A Time Course for Susceptibility to Staphylococcus aureus Respiratory Infection during Influenza in a Swine Model.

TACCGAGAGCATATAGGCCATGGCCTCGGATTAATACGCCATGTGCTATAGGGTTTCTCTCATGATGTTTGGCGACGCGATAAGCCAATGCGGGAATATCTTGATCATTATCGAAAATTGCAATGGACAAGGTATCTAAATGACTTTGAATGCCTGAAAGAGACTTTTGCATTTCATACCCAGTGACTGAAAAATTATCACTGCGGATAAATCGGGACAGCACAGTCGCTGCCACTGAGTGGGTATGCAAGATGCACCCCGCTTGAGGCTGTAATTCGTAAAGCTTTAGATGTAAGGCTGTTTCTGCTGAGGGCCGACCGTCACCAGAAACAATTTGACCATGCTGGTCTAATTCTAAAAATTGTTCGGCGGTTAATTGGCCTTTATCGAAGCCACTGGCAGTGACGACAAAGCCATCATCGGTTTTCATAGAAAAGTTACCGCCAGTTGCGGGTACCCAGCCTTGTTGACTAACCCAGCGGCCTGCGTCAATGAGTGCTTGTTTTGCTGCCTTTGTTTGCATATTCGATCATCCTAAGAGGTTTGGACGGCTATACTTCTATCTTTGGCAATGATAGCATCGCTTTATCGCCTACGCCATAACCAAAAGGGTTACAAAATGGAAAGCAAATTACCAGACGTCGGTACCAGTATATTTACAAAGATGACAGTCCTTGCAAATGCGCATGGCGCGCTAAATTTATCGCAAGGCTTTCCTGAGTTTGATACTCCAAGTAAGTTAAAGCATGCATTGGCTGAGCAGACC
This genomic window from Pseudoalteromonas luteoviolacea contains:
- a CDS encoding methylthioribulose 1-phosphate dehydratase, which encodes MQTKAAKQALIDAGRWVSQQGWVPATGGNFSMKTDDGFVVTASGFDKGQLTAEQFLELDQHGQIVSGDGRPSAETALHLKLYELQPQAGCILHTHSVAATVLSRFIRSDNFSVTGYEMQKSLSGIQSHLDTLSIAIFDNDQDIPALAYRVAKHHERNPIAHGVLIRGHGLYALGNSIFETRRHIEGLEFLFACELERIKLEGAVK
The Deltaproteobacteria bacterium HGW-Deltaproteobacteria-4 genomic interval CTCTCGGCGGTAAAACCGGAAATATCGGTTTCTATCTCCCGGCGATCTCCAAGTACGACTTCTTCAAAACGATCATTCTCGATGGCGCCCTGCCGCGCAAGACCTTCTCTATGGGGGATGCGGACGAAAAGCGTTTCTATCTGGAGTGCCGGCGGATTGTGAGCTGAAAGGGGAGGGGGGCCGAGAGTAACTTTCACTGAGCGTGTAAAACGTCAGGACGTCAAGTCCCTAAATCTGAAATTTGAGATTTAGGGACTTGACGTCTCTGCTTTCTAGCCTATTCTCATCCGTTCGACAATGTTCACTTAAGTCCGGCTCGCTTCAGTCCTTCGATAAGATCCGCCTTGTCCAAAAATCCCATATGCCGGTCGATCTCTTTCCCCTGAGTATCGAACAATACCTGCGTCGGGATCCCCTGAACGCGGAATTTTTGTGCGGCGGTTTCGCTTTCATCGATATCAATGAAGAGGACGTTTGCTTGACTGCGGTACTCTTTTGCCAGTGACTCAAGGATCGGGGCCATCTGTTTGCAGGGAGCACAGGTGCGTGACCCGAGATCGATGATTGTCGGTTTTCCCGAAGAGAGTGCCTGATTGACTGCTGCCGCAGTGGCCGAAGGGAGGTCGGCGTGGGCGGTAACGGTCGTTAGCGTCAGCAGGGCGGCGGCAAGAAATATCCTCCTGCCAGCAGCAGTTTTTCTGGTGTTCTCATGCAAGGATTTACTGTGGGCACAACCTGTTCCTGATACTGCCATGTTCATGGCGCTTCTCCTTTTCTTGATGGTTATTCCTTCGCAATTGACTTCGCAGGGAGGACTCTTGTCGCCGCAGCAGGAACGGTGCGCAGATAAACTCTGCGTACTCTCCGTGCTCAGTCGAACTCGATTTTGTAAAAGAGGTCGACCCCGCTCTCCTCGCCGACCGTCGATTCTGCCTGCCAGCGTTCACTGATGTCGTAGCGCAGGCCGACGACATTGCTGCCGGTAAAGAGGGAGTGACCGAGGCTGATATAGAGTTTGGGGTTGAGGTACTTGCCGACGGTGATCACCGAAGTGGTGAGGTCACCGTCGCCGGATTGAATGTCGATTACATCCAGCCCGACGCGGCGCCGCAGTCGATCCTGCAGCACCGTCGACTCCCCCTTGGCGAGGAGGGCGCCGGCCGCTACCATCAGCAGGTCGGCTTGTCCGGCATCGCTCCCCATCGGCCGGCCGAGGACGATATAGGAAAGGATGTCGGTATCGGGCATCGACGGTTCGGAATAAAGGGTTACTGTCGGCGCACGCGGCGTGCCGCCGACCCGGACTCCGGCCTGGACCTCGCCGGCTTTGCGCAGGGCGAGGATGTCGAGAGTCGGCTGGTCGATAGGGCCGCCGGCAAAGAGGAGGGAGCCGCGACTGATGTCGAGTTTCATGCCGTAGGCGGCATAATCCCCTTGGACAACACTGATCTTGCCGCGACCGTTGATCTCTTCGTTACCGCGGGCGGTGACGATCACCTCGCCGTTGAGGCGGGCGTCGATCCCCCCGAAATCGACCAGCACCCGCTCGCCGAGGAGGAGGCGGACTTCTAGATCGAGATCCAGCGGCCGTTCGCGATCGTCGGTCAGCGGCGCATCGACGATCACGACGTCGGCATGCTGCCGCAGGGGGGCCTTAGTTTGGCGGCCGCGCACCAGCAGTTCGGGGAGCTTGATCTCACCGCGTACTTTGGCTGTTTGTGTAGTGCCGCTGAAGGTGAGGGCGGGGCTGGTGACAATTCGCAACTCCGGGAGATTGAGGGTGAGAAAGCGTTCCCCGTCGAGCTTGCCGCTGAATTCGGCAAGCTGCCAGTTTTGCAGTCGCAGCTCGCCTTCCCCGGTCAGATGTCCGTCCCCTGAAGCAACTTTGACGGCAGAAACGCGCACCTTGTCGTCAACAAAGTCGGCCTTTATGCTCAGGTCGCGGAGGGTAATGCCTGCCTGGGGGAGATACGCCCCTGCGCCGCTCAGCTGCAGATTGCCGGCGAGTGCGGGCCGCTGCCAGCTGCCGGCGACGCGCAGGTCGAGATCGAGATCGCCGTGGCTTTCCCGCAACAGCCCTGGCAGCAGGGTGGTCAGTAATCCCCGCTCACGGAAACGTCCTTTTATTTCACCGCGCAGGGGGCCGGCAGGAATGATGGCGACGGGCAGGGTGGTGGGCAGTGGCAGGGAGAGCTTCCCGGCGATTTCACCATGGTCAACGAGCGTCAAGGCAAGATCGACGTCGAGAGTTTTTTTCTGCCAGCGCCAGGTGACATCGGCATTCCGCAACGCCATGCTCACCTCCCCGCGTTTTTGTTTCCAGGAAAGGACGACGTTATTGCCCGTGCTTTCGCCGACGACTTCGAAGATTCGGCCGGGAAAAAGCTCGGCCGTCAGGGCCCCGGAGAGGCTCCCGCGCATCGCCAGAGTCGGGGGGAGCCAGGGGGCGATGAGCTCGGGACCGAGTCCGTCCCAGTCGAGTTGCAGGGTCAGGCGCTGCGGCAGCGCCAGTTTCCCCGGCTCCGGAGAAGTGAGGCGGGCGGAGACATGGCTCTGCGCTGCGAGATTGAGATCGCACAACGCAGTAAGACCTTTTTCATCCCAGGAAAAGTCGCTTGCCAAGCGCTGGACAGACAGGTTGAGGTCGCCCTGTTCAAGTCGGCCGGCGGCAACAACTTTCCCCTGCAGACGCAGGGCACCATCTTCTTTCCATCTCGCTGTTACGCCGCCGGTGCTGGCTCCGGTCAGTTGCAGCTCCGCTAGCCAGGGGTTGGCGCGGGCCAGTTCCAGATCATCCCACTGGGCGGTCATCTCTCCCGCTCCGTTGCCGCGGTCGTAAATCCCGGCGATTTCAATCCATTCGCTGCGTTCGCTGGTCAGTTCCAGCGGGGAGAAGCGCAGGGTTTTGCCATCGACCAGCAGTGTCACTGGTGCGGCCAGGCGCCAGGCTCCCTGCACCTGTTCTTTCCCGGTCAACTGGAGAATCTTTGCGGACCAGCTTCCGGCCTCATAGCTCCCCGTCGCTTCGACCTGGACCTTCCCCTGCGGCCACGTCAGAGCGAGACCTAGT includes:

Bacterial superinfections following influenza A virus (IAV) are predominant causes of morbidity in humans. The recent emergence of methicillin-resistant Staphylococcus aureus (MRSA) and highly virulent IAV strains has reduced treatment options. Development of an appropriate animal model to study secondary S. aureus infections may provide important information regarding disease pathogenesis. Pigs are natural hosts to both IAV and S. aureus and have respiratory physiology and immune response comparable to humans. To establish a time course of susceptibility to S. aureus after IAV infection, nursery pigs infected intranasally with IAV were challenged with MRSA at different time points. Lung pathology scores and MRSA CFU were evaluated in dual-infected animals after IAV infection. Flow cytometric analysis of bronchoalveolar lavage fluid indicated differences between treatments. These results demonstrate the appropriateness of an intranasal challenge model in nursery pigs for studying the pathogenesis of IAV and S. aureus coinfection and provide insights into the timeframe for susceptibility of IAV-infected pigs to secondary S. aureus infection.